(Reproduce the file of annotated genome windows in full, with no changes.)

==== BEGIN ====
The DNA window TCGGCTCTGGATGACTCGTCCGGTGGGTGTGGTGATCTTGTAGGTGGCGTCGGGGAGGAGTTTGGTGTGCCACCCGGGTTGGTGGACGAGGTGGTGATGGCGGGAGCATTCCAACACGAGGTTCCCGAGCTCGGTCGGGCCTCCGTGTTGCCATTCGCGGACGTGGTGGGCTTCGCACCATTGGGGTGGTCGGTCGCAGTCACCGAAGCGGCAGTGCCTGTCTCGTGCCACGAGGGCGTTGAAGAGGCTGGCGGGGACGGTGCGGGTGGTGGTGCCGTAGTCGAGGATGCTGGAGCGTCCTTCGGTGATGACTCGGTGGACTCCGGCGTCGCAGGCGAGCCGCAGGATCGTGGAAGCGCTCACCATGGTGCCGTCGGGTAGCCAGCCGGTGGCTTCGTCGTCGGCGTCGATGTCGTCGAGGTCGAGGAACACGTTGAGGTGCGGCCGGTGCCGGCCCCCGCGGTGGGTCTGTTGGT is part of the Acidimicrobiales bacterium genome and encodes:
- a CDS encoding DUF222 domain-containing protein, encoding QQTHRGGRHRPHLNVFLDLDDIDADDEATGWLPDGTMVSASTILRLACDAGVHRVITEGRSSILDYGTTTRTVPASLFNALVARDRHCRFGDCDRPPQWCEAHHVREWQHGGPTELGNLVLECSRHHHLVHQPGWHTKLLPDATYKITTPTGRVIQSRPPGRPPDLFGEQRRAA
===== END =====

The DNA window TCGGCTCTGGATGACTCGTCCGGTGGGTGTGGTGATCTTGTAGGTGGCGTCGGGGAGGAGTTTGGTGTGCCACCCGGGTTGGTGGACGAGGTGGTGATGGCGGGAGCATTCCAACACGAGGTTCCCGAGCTCGGTCGGGCCTCCGTGTTGCCATTCGCGGACGTGGTGGGCTTCGCACCATTGGGGTGGTCGGTCGCAGTCACCGAAGCGGCAGTGCCTGTCTCGTGCCACGAGGGCGTTGAAGAGGCTGGCGGGGACGGTGCGGGTGGTGGTGCCGTAGTCGAGGATGCTGGAGCGTCCTTCGGTGATGACTCGGTGGACTCCGGCGTCGCAGGCGAGCCGCAGGATCGTGGAAGCGCTCACCATGGTGCCGTCGGGTAGCCAGCCGGTGGCTTCGTCGTCGGCGTCGATGTCGTCGAGGTCGAGGAACACGTTGAGGTGCGGCCGGTGCCGGCCCCCGCGGTGGGTCTGTTGGT is part of the Acidimicrobiales bacterium genome and encodes:
- a CDS encoding DUF222 domain-containing protein, encoding QQTHRGGRHRPHLNVFLDLDDIDADDEATGWLPDGTMVSASTILRLACDAGVHRVITEGRSSILDYGTTTRTVPASLFNALVARDRHCRFGDCDRPPQWCEAHHVREWQHGGPTELGNLVLECSRHHHLVHQPGWHTKLLPDATYKITTPTGRVIQSRPPGRPPDLFGEQRRAA